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I-95 South EXT 49B to 695 and I-70 West, near Baltimore, Maryland
Upcoming Exit 49b is an innocuous number for a major crossroads. Imagine that from this point in the highway you can pretty much go anywhere in North America. You can drive to California, to Florida to Alaska or to steamy Mexico. The road promises infinite possibilities. Starting here on I-95, Interstate 70 goes from here — near Baltimore in the mid-Atlantic States— transecting the continent through Missouri, Kansas, Colorado, and ending in Cove Fort, Utah.
I-70 and I-95 are Cross Roads just above the Mason Dixon line. Cross roads is the theme here where cultures cross and mix. I-70 goes through some serious open country in the American West and over the highest points on the Interstate in the Colorado Rockies.
Not a lot of music raises the trials and tribulations of life’s long road like Country Music. Do you get crazy when you hear certain Country and Western songs? No? Not really a Country Western fan? Or do you love it? Well that does not matter because with Patsy Cline, let’s just say her music transcended the boundaries of musical genre. Songs which have become world wide classics resonated with all Americans and are today recognized all over the globe. One of those songs, named “Crazy” should immediately come to mind.
There are not a lot of musicians who crossover from Country and Western to pop. Most recently, the brightest star in this rarified firmament is none other than Taylor Swift.
The embodiment of the All American girl who happens to have huge talent, Taylor grew up in a rather bucolic setting on her family’s Christmas tree farm in West Reading, Pennsylvania. West Reading is about an hour west of Philadelphia.
Born in 1989, Taylor shot to the top of the charts when she was just a teenager. For her, the road to fame was relatively easy. Her hit "Our Song", made Taylor the youngest person to single-handedly write and sing a number-one song on the US Billboard Hot Country Songs chart. Swift's second album, “Fearless” explored country pop fusion and won the Grammy Award for Album of the Year. At the age of 18, her singles “You Belong to Me” and “Love Story” became crossover hits garnering huge audiences in both the Pop and Country Western audiences.
However, Taylor owes a lot to a person who had dropped out of high school to help support the family, worked in a Virginia slaughter house plucking and gutting chickens, and was a victim of parental child abuse. This happened all before little Patsy Cline turned 17.
While Patsy Cline had to wait to her mid twenties to achieve her success in the late 1950’s and early ’60's, she was the very first Country artist anywhere who became a major artist on both the Pop and Country Western charts.
No doubt Patsy’s struggles expanded the emotional resonance of her songs. Her limpid clear voice had universal appeal. In fact, she credits a sickness that almost killed her with expanding her vocal range. Abandoned by her father and born to a 16 year old mother at the height of the Great Depression in 1932 east of here in the Blue Ridge community of Windsor, Virginia, Patsy Cline found stability and started her ascent to stardom at the Moose Lodge in nearby Brunswick, Maryland. There she met her first husband who provided some sort of stability for the 16 year old itinerate singer.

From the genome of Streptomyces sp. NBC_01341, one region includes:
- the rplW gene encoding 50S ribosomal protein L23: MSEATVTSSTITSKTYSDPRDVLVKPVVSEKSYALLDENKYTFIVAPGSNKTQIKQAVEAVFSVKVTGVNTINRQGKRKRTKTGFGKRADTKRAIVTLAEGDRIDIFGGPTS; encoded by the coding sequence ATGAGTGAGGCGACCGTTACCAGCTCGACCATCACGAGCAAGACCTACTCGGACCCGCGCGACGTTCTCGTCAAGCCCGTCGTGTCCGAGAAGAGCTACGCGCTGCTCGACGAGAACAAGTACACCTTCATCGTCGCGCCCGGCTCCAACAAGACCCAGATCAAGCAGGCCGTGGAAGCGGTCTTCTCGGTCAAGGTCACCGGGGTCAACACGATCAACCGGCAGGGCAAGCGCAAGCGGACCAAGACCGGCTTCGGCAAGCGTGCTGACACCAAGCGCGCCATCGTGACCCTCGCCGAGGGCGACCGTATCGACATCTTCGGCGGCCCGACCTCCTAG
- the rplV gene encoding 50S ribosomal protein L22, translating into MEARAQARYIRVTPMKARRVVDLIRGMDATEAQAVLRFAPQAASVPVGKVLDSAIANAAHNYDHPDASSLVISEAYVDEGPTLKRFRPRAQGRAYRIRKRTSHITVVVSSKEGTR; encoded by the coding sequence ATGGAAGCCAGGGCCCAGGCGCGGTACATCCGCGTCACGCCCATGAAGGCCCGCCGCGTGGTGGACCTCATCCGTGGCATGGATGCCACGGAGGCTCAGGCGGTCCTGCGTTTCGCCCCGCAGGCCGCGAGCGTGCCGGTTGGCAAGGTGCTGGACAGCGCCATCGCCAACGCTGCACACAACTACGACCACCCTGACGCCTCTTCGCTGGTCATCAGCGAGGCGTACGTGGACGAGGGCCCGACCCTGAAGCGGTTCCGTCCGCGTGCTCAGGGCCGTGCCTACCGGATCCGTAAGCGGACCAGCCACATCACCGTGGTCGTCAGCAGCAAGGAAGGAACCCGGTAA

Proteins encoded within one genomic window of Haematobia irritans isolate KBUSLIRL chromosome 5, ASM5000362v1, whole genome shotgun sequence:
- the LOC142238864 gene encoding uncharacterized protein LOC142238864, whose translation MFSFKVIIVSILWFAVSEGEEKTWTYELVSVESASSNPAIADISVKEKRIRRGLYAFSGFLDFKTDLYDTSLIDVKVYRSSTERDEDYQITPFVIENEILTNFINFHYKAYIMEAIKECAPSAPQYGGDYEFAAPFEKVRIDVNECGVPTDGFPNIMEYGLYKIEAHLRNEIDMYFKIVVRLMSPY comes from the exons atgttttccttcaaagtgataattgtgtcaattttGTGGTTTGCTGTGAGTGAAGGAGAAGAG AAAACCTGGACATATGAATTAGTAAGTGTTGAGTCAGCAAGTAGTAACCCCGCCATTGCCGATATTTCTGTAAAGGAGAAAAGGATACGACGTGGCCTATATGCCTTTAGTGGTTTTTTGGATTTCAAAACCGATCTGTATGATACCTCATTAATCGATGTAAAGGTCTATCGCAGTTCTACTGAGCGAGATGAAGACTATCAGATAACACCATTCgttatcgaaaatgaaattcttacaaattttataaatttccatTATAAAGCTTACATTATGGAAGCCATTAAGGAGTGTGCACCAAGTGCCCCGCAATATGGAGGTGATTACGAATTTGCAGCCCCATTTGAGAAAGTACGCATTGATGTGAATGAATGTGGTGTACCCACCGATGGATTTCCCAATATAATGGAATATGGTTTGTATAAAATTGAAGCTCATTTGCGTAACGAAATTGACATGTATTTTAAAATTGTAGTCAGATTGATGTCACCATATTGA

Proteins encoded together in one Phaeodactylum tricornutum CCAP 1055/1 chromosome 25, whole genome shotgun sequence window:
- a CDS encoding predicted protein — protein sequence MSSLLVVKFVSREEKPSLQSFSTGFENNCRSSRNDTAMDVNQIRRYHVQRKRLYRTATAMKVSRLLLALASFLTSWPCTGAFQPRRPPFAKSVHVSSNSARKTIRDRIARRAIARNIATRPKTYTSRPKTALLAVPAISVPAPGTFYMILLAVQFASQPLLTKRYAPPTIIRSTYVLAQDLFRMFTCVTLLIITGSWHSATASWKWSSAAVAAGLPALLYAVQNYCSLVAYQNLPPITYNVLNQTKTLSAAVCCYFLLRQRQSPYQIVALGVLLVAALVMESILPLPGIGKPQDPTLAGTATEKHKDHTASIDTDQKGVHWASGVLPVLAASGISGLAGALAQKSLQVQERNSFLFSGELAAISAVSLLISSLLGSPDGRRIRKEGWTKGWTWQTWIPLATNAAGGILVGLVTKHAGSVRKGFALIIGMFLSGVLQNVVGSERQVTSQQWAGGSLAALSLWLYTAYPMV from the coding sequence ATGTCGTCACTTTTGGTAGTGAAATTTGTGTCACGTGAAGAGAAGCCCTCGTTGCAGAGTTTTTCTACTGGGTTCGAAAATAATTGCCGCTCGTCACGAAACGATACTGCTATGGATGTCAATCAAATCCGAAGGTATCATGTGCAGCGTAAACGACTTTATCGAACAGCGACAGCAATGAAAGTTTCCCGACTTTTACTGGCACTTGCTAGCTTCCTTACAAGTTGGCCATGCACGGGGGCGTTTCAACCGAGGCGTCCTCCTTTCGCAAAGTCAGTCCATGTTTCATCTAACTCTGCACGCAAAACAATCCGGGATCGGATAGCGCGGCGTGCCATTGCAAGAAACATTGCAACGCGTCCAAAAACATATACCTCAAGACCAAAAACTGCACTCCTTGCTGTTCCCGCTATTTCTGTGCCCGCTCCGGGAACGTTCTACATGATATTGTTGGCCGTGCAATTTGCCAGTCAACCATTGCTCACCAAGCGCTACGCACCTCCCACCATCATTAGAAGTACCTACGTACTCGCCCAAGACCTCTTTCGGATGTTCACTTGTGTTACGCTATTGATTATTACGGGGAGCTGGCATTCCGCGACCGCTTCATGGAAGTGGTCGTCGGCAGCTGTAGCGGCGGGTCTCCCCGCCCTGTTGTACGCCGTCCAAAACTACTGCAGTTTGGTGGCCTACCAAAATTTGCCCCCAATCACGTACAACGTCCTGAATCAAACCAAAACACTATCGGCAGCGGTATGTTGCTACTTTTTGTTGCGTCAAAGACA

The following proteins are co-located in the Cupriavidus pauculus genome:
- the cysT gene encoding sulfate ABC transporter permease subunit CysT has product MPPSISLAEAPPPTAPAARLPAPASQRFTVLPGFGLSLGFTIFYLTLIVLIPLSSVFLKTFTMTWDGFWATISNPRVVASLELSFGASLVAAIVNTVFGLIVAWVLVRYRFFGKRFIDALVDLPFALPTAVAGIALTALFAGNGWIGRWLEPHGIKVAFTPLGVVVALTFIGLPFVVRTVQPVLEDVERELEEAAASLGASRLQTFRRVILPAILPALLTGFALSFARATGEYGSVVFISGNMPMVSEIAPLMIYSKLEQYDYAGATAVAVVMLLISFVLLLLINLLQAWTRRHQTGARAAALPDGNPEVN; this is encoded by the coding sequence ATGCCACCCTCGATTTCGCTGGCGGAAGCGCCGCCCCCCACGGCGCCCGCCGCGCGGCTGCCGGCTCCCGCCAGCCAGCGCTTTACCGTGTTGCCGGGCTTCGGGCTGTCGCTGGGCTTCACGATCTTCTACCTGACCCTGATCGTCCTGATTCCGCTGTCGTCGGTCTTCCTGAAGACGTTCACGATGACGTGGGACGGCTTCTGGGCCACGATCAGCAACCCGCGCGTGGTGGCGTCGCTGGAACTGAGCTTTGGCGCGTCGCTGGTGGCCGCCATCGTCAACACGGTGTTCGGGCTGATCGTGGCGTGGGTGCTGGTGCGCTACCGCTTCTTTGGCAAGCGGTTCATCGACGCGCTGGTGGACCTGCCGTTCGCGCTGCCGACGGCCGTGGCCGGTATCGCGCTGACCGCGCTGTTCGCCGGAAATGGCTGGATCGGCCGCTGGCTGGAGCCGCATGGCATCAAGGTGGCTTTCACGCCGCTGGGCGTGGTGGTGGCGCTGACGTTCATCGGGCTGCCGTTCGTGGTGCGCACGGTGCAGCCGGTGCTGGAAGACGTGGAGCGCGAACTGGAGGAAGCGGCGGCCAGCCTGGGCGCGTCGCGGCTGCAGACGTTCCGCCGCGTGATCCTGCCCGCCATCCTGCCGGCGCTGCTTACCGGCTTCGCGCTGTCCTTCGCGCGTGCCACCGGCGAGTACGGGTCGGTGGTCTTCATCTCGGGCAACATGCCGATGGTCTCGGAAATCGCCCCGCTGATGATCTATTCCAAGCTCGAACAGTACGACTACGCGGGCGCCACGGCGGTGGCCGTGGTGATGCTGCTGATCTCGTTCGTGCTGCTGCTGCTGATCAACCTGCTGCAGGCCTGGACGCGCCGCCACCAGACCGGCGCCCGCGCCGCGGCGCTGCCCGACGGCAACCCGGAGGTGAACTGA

If you take the next exit west on Interstate 70, you will be encounter Brunswick in a few miles. But in an interview in 1957, Patsy claimed that her hospitalization and near death at age 13 for rheumatic fever actually improved her voice. Said Patsy, “"I developed a terrible throat infection and my heart even stopped beating. The doctor put me in an oxygen tent. You might say it was my return to the living after several days that launched me as a singer. The fever affected my throat and when I recovered I had this booming voice.”
Booming is hardly the adjective to describe Patsy’s hits. Soulful. Melodic. Haunting even. Patsy is best remembered for “Walkin’ After Midnight”, “I Fall to Pieces”, “She’s Got You,” and “Crazy”. Fast Fact: “Crazy” was an early single written by a little known Nashville songwriter named Willie Nelson. Willie originally called the song “Stupid”. No doubt even as “Stupid”, the great Patsy Cline would still have made it a number one hit — in both genres.
As a pioneer for women in Country Music, Patsy was among the first to sell records and headline concerts. Still her career was cut short one night in a storm somewhere over Tennessee.
Returning to Nashville from a concert in Kansas City, Patsy’s plane crashed. She was just 31.
Since her tragic death in that 1963 plane crash, Patsy’s fame has just grown. Patsy Cline has been cited as one of the most influential singers of the 20th Century. Her music has influenced musicians of various styles and genres. But ultimately Patsy Cline’s roots were pure country. No surprise: in 1973, she became the first female performer to be inducted into the Country Music Hall of Fame.
Rest in peace, Patsy Cline. Enjoy your success, Taylor Swift. Across a universe of time and space the road leads directly from Patsy to Taylor. You both owe each other and have much to be thankful for. But Taylor Swift would not have happened without Patsy Cline... and there is nothing crazy about that.
#PatsyCline #CountryMusic #CountryandWestern #TaylorSwift #Crazy #Walkinaftermidnight #WillieNelson #